The map is the problem and the solution. For months, St. Johns County has been floating the idea of a six-laned A1A through the very heart of residential Ponte Vedra Beach — the same Ponte Vedra Beach that provides the cache of the PGA, ATP, TPC and the Inn & Club, as well as thousands of high-end homes that provide a treasure trove of property taxes for the county. In essence, the county wants to bolden the eastern boundary of a very large square bounded by JTB on the north, I-295 to the west and Nocatee Parkway and Palm Valley Road on the south. In the heart of that very large box, with the exception of Pablo Creek Reserve, is a vast void of unused space.
More so than St. Augustine, Ponte Vedra Beach is a suburb of Jacksonville. It attracts families who work in Duval, but who want the safety, school system and lower property taxes of St. Johns. And St. Johns is happy to oblige. One cannot drive Roscoe Boulevard, Palm Valley Road or A1A south of Mickler’s Landing without running into numerous construction crews and denuded home sites. This says nothing about the ever-growing Nocatee. But whereas St. Johns has no problem authorizing more homes, it has thus far failed to address the added traffic these homes bring. The result for Ponte Vedra Beach and Nocatee is the “Hobson’s Choice” of driving southwest to U.S. 1 or I-95 to go north to Jacksonville, or driving east, nearly to the ocean, to pick up A1A and the far end of JTB.
Anyone who has driven these arteries at peak traffic times — and often in non-peak times — has an intimate knowledge of the word “gridlock.” Driving into Jacksonville, normally a 25- to 30-minute trip, can take 45 minutes to an hour at rush hour, with a majority of that extra time spent lurching about U.S. 1 and A1A. Further, there is no direct line from Nocatee to the employment center quickly arising around Town Center. But look at the map. Hodges and Kernan boulevards, both four-lane roads extending into east Jacksonville, dead-end just south of JTB. Both are pointed at the heart of Nocatee, and one or both, if extended to Nocatee Parkway, would provide alternate north-south arteries for the residents of northern St. Johns County. The problem, of course, is that the vacant land is in Duval, owned by one of the county’s most famous families.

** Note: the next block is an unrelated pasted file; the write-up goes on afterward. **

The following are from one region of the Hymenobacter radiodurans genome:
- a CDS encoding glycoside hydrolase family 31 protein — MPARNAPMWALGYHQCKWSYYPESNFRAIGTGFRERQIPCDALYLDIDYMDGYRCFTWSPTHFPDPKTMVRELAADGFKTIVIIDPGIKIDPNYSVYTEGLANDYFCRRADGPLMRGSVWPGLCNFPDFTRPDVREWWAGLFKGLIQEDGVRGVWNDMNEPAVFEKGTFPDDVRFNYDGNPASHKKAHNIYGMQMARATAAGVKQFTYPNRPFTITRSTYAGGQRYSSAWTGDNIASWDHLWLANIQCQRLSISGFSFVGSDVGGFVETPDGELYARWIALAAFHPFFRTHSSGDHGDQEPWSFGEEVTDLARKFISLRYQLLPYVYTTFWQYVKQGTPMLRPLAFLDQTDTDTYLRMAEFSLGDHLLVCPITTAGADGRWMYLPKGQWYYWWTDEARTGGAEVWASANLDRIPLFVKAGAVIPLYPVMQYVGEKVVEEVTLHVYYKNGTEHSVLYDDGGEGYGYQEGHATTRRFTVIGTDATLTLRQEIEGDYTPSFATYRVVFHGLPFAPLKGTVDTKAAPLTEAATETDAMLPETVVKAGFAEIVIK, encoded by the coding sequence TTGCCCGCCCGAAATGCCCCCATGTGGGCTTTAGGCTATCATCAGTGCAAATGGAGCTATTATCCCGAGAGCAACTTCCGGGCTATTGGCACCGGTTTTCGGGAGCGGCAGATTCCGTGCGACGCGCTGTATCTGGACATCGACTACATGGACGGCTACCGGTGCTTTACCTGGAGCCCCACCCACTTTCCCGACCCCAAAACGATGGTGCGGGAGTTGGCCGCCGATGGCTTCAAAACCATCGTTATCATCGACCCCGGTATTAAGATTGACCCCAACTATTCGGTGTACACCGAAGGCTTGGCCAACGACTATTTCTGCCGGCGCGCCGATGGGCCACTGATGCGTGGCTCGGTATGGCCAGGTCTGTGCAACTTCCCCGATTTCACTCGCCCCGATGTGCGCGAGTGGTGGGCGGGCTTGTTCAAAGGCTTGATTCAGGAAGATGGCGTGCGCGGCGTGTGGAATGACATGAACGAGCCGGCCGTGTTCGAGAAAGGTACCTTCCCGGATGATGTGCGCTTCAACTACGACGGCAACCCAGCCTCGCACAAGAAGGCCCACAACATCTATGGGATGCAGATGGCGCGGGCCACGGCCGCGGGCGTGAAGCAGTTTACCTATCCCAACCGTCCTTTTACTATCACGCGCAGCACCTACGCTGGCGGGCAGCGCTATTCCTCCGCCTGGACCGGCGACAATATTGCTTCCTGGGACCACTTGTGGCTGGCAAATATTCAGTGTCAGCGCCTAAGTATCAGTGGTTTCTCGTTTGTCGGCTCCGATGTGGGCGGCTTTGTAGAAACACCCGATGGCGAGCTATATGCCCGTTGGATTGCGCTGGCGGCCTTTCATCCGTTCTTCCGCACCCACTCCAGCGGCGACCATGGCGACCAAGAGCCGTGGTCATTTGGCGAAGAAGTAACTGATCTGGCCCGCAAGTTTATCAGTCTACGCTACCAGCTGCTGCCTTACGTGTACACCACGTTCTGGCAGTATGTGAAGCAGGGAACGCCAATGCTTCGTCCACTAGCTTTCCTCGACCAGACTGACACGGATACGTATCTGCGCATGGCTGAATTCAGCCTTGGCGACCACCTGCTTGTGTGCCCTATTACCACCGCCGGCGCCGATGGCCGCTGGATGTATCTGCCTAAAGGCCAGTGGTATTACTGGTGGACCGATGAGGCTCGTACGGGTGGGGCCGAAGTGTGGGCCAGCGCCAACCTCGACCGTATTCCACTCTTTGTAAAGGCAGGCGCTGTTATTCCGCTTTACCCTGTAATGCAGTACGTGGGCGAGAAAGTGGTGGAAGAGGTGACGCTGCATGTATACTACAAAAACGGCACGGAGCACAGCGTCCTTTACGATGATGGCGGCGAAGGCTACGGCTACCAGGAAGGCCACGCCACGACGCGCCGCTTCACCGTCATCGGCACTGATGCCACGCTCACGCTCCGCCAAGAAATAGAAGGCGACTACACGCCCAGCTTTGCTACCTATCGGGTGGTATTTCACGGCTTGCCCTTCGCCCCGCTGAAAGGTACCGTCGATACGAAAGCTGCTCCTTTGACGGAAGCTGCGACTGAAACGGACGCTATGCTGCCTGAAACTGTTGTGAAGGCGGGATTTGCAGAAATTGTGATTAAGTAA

The solution is simple - and difficult. St. Johns has to bring Duval to the table. One of Jacksonville’s former mayors once famously thanked St. Johns County for its school system, because it had fed Jacksonville’s labor force. It’s time to remind Jacksonville mayor Lenny Curry of this fact. Someone has to convince the Davis family and Duval County that a new, limited access north-south artery, west of the Intracoastal, offers more for their coffers and permits the opportunity to maintain a preserve of natural forest in the area. The City of Jacksonville, the State of Florida and the St. Johns River Water Management District (the “SJRWMD”) already have the land south of Hodges Boulevard and JTB under a conservation easement and will ultimately own the land outright in the future.
Alternatively, if northern St. Johns County becomes unlivable due to traffic, Jacksonville and St. Johns County will suffer. Six-laning A1A through some of the county’s most valuable residential property is not an answer and, in fact, likely causes more harm than good. Make the call, St. Johns; Mayor Curry is waiting.